"We wouldn't rule out adding a starter, but I think it's unlikely at this point," Cherington said before filming a town-hall event with manager Bobby Valentine. "Keep looking for ways to improve the team, including the pitching staff, but I wouldn't expect any major changes between now and the report date."
Cherington said Boston has had no in-person meeting with Oswalt.
Arbitration issues still loom large for the Red Sox, who are looking at two hearings if Alfredo Aceves' and David Ortiz's contract situations remain unresolved. The hearings began this week in St. Petersburg, Fla., and technically can be held as late as Feb. 21.
Cherington has declined twice this week to specify the hearings' dates - they have indeed been scheduled - but he indicated to the crowd at the town-hall meeting that they weren't scheduled for the last possible minute.
"I am not at liberty to tell you the dates [of the scheduled hearings], although I know dates get out sometimes," Cherington told reporters beforehand. "It's not going to come from me on this one. ... There's a request not to divulge the dates. Nothing this week.
"One way or another, those two will be resolved in the next two weeks," Cherington later told the town-hall crowd. "Certainly before we get to Spring Training."
Pitchers and catchers report to Fort Myers, Fla., on Feb. 19. Valentine said he will arrive on Feb. 12, and Cherington said he'll go down some time next week.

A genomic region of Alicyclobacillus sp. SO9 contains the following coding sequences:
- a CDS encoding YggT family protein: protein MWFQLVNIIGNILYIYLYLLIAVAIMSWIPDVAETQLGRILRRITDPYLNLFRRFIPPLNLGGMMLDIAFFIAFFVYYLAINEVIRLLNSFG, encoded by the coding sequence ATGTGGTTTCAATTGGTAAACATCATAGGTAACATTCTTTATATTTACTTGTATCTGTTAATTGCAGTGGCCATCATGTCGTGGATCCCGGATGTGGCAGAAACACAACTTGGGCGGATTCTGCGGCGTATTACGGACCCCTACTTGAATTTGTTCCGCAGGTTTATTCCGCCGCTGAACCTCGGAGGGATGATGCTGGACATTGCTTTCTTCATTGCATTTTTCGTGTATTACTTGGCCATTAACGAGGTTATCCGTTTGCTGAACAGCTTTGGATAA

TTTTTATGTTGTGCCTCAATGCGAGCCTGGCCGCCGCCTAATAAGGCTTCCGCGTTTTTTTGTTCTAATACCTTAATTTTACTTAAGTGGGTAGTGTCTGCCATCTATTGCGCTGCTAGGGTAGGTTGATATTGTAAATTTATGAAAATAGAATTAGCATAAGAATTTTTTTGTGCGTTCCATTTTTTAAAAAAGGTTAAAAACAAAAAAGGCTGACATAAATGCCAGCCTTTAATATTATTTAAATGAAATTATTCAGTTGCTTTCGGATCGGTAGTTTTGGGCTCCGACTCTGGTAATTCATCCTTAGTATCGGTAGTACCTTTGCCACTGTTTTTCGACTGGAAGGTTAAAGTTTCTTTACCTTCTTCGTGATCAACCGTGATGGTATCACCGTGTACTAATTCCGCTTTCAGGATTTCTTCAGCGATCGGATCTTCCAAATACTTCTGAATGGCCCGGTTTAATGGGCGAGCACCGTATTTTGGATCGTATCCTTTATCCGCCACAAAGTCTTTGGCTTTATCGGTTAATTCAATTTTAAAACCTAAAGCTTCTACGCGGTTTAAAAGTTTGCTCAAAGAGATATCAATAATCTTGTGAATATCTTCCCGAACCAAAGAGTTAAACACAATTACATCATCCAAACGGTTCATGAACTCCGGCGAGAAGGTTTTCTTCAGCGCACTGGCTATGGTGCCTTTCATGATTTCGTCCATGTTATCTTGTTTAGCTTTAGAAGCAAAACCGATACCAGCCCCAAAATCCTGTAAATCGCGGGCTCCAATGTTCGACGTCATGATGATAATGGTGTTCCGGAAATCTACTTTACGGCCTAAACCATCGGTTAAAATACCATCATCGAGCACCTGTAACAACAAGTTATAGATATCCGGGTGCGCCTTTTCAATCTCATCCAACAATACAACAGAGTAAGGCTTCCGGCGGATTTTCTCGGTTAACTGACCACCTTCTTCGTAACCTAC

Ortiz's agent, Fern Cuza, declined to comment Wednesday.
If the cases reach arbitration, Cherington said he would attend them, but he would not be arguing on the club's behalf.
"I will not be presenting the case, but we're working on it in baseball ops, and with attorneys both inside the Red Sox and outside the Red Sox," Cherington said. "And as we get closer to going to a hearing, we'll let you know who the presenters are."
A panel of three arbitrators rules on cases either in favor of the player or the club. A middle-ground settlement can be reached only independent of a hearing.
The Red Sox have offered a $12.65 million salary to Ortiz, while he has asked for $16.5 million. Aceves has filed for $1.6 million, and the team $900,000.
The Sox have settled their seven other arbitration cases this offseason. Cherington told Wednesday's crowd that the nine cases the Sox had this winter was unusually high.
"It's a lot to get nine cases settled in a short amount of time," he said.